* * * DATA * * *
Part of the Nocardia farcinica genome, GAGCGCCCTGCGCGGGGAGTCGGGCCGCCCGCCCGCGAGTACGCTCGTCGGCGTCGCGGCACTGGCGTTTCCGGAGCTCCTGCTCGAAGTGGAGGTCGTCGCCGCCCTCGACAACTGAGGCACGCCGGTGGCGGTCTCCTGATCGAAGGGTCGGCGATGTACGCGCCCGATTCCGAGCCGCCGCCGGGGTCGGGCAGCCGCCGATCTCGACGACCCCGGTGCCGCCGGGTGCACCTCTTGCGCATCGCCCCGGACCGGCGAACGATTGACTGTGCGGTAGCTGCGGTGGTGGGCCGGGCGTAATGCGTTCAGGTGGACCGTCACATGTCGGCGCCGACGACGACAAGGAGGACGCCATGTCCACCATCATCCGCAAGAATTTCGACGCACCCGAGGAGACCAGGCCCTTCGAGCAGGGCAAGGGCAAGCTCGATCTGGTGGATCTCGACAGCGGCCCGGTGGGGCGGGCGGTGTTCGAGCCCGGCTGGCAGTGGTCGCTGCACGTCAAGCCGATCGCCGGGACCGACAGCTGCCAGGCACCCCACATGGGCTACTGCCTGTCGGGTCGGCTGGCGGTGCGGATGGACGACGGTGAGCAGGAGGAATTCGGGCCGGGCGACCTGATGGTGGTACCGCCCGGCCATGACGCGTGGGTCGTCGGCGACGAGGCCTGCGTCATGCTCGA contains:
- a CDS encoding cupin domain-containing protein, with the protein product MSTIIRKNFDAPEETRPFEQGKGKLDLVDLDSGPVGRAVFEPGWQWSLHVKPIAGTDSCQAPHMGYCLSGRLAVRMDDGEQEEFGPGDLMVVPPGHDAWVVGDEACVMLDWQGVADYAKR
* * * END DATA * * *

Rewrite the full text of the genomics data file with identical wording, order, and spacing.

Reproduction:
Part of the Nocardia farcinica genome, GAGCGCCCTGCGCGGGGAGTCGGGCCGCCCGCCCGCGAGTACGCTCGTCGGCGTCGCGGCACTGGCGTTTCCGGAGCTCCTGCTCGAAGTGGAGGTCGTCGCCGCCCTCGACAACTGAGGCACGCCGGTGGCGGTCTCCTGATCGAAGGGTCGGCGATGTACGCGCCCGATTCCGAGCCGCCGCCGGGGTCGGGCAGCCGCCGATCTCGACGACCCCGGTGCCGCCGGGTGCACCTCTTGCGCATCGCCCCGGACCGGCGAACGATTGACTGTGCGGTAGCTGCGGTGGTGGGCCGGGCGTAATGCGTTCAGGTGGACCGTCACATGTCGGCGCCGACGACGACAAGGAGGACGCCATGTCCACCATCATCCGCAAGAATTTCGACGCACCCGAGGAGACCAGGCCCTTCGAGCAGGGCAAGGGCAAGCTCGATCTGGTGGATCTCGACAGCGGCCCGGTGGGGCGGGCGGTGTTCGAGCCCGGCTGGCAGTGGTCGCTGCACGTCAAGCCGATCGCCGGGACCGACAGCTGCCAGGCACCCCACATGGGCTACTGCCTGTCGGGTCGGCTGGCGGTGCGGATGGACGACGGTGAGCAGGAGGAATTCGGGCCGGGCGACCTGATGGTGGTACCGCCCGGCCATGACGCGTGGGTCGTCGGCGACGAGGCCTGCGTCATGCTCGA contains:
- a CDS encoding cupin domain-containing protein, with the protein product MSTIIRKNFDAPEETRPFEQGKGKLDLVDLDSGPVGRAVFEPGWQWSLHVKPIAGTDSCQAPHMGYCLSGRLAVRMDDGEQEEFGPGDLMVVPPGHDAWVVGDEACVMLDWQGVADYAKR